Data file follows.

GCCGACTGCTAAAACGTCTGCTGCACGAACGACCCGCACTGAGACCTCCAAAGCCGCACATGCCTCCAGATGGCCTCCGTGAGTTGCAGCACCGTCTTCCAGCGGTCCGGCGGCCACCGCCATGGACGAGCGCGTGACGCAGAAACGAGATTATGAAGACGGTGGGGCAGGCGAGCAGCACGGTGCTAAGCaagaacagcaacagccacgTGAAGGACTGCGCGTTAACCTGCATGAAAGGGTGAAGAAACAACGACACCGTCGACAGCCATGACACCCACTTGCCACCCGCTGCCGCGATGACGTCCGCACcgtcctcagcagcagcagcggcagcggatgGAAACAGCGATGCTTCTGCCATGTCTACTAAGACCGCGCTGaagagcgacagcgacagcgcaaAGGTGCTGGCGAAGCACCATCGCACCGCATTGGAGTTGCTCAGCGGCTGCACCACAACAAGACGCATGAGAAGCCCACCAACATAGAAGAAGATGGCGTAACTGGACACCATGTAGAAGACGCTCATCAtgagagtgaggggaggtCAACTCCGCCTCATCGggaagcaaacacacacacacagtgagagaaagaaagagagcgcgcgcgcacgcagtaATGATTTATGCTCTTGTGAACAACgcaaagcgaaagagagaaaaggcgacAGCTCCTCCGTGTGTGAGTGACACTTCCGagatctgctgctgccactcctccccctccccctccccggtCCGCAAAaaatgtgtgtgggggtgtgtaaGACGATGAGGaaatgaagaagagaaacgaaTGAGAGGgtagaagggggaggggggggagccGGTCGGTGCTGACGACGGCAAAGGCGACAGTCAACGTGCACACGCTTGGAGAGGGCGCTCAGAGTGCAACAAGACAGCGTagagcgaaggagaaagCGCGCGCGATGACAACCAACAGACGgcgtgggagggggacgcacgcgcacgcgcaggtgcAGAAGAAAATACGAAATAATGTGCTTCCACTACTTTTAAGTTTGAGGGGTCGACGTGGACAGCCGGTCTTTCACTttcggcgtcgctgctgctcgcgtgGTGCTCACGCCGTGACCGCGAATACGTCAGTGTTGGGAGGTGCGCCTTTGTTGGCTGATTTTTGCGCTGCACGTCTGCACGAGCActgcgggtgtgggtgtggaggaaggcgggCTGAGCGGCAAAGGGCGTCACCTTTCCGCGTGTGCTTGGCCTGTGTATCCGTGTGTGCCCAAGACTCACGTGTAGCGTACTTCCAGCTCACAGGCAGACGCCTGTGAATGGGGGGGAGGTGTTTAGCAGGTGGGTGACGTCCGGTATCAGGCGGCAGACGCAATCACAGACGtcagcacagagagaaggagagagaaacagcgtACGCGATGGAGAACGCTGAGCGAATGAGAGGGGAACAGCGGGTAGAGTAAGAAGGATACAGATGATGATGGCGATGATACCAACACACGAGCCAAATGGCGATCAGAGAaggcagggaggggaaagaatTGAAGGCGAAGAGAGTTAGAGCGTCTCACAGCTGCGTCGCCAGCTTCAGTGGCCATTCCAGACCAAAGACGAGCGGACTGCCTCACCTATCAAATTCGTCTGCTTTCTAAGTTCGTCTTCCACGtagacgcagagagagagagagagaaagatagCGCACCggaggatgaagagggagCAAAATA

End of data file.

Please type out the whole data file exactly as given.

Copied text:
GCCGACTGCTAAAACGTCTGCTGCACGAACGACCCGCACTGAGACCTCCAAAGCCGCACATGCCTCCAGATGGCCTCCGTGAGTTGCAGCACCGTCTTCCAGCGGTCCGGCGGCCACCGCCATGGACGAGCGCGTGACGCAGAAACGAGATTATGAAGACGGTGGGGCAGGCGAGCAGCACGGTGCTAAGCaagaacagcaacagccacgTGAAGGACTGCGCGTTAACCTGCATGAAAGGGTGAAGAAACAACGACACCGTCGACAGCCATGACACCCACTTGCCACCCGCTGCCGCGATGACGTCCGCACcgtcctcagcagcagcagcggcagcggatgGAAACAGCGATGCTTCTGCCATGTCTACTAAGACCGCGCTGaagagcgacagcgacagcgcaaAGGTGCTGGCGAAGCACCATCGCACCGCATTGGAGTTGCTCAGCGGCTGCACCACAACAAGACGCATGAGAAGCCCACCAACATAGAAGAAGATGGCGTAACTGGACACCATGTAGAAGACGCTCATCAtgagagtgaggggaggtCAACTCCGCCTCATCGggaagcaaacacacacacacagtgagagaaagaaagagagcgcgcgcgcacgcagtaATGATTTATGCTCTTGTGAACAACgcaaagcgaaagagagaaaaggcgacAGCTCCTCCGTGTGTGAGTGACACTTCCGagatctgctgctgccactcctccccctccccctccccggtCCGCAAAaaatgtgtgtgggggtgtgtaaGACGATGAGGaaatgaagaagagaaacgaaTGAGAGGgtagaagggggaggggggggagccGGTCGGTGCTGACGACGGCAAAGGCGACAGTCAACGTGCACACGCTTGGAGAGGGCGCTCAGAGTGCAACAAGACAGCGTagagcgaaggagaaagCGCGCGCGATGACAACCAACAGACGgcgtgggagggggacgcacgcgcacgcgcaggtgcAGAAGAAAATACGAAATAATGTGCTTCCACTACTTTTAAGTTTGAGGGGTCGACGTGGACAGCCGGTCTTTCACTttcggcgtcgctgctgctcgcgtgGTGCTCACGCCGTGACCGCGAATACGTCAGTGTTGGGAGGTGCGCCTTTGTTGGCTGATTTTTGCGCTGCACGTCTGCACGAGCActgcgggtgtgggtgtggaggaaggcgggCTGAGCGGCAAAGGGCGTCACCTTTCCGCGTGTGCTTGGCCTGTGTATCCGTGTGTGCCCAAGACTCACGTGTAGCGTACTTCCAGCTCACAGGCAGACGCCTGTGAATGGGGGGGAGGTGTTTAGCAGGTGGGTGACGTCCGGTATCAGGCGGCAGACGCAATCACAGACGtcagcacagagagaaggagagagaaacagcgtACGCGATGGAGAACGCTGAGCGAATGAGAGGGGAACAGCGGGTAGAGTAAGAAGGATACAGATGATGATGGCGATGATACCAACACACGAGCCAAATGGCGATCAGAGAaggcagggaggggaaagaatTGAAGGCGAAGAGAGTTAGAGCGTCTCACAGCTGCGTCGCCAGCTTCAGTGGCCATTCCAGACCAAAGACGAGCGGACTGCCTCACCTATCAAATTCGTCTGCTTTCTAAGTTCGTCTTCCACGtagacgcagagagagagagagagaaagatagCGCACCggaggatgaagagggagCAAAATA